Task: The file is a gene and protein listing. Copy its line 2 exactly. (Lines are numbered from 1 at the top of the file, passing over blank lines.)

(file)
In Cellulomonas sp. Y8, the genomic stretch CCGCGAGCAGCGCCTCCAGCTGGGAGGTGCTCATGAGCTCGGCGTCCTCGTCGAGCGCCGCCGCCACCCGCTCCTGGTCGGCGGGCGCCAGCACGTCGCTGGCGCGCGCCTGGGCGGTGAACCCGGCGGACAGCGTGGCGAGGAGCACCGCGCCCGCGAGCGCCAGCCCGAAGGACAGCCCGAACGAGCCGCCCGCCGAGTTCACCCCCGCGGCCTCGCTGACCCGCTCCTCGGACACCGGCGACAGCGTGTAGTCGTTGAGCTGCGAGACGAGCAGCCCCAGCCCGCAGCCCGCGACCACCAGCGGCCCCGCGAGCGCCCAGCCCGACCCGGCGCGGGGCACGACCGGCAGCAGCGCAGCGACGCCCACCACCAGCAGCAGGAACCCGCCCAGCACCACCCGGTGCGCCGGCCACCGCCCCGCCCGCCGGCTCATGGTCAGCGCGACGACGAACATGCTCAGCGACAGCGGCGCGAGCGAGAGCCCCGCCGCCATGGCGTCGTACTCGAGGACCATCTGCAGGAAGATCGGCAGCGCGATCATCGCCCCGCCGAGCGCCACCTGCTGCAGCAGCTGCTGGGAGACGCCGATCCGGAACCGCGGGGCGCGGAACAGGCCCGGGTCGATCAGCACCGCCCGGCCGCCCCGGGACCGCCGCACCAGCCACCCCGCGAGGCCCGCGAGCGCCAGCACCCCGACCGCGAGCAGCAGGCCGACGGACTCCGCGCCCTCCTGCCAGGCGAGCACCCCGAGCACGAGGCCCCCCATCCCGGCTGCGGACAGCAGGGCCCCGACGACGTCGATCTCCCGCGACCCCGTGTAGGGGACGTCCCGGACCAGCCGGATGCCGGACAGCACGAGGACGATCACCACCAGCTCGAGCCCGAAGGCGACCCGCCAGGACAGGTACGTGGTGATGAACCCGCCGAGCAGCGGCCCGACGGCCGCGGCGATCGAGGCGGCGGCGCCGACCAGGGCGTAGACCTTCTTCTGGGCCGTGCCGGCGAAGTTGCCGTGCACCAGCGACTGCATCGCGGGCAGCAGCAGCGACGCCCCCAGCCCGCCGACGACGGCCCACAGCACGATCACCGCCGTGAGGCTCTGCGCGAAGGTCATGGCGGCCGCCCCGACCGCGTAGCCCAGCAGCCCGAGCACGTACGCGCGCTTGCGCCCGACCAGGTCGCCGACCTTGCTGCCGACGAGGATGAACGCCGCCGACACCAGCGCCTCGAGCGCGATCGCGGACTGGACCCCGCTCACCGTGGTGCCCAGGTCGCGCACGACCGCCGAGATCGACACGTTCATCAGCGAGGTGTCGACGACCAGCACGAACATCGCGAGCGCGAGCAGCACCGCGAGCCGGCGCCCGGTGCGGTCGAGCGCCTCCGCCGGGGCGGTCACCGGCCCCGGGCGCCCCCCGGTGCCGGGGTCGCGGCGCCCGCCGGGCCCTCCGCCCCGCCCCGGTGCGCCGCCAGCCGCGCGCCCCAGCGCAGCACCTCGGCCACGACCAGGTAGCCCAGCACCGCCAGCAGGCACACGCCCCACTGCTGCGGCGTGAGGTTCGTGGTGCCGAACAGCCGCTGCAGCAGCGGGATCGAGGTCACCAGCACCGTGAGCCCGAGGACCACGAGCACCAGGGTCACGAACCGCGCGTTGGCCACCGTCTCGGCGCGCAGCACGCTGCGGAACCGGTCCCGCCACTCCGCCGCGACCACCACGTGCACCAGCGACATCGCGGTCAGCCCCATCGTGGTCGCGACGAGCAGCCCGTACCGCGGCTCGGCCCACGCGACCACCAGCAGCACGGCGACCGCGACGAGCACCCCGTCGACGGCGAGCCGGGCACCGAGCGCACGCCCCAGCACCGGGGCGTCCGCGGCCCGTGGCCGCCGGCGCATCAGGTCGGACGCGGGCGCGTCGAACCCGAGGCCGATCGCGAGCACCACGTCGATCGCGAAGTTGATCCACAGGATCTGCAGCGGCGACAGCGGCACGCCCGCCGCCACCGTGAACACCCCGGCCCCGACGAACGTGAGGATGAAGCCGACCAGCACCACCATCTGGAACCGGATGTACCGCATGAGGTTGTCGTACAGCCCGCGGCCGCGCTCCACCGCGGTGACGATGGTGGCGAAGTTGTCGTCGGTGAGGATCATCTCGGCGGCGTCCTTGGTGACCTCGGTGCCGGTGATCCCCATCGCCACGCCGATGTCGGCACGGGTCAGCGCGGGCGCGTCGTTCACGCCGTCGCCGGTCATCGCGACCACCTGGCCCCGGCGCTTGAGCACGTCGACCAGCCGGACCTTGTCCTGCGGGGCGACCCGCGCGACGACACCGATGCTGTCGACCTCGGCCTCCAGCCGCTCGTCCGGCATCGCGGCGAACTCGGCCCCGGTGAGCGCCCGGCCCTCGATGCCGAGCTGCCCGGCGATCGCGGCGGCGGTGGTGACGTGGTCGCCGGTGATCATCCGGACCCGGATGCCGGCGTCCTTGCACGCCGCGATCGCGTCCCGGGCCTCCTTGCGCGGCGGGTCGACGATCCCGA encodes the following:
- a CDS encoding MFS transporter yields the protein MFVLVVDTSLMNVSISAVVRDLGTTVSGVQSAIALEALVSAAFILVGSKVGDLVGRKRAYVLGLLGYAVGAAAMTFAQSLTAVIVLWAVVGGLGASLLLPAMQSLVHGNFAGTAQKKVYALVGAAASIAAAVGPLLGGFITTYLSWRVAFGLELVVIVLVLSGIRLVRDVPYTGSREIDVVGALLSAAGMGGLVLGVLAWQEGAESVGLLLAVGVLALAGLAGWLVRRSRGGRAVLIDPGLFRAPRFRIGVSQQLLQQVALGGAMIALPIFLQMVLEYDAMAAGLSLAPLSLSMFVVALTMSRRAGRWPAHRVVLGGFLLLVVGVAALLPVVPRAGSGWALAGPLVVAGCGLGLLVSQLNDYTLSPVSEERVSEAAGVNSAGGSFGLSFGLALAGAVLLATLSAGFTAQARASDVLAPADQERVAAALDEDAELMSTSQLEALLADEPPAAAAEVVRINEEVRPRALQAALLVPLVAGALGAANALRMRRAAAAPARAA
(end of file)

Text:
- a CDS encoding MFS transporter yields the protein MFVLVVDTSLMNVSISAVVRDLGTTVSGVQSAIALEALVSAAFILVGSKVGDLVGRKRAYVLGLLGYAVGAAAMTFAQSLTAVIVLWAVVGGLGASLLLPAMQSLVHGNFAGTAQKKVYALVGAAASIAAAVGPLLGGFITTYLSWRVAFGLELVVIVLVLSGIRLVRDVPYTGSREIDVVGALLSAAGMGGLVLGVLAWQEGAESVGLLLAVGVLALAGLAGWLVRRSRGGRAVLIDPGLFRAPRFRIGVSQQLLQQVALGGAMIALPIFLQMVLEYDAMAAGLSLAPLSLSMFVVALTMSRRAGRWPAHRVVLGGFLLLVVGVAALLPVVPRAGSGWALAGPLVVAGCGLGLLVSQLNDYTLSPVSEERVSEAAGVNSAGGSFGLSFGLALAGAVLLATLSAGFTAQARASDVLAPADQERVAAALDEDAELMSTSQLEALLADEPPAAAAEVVRINEEVRPRALQAALLVPLVAGALGAANALRMRRAAAAPARAA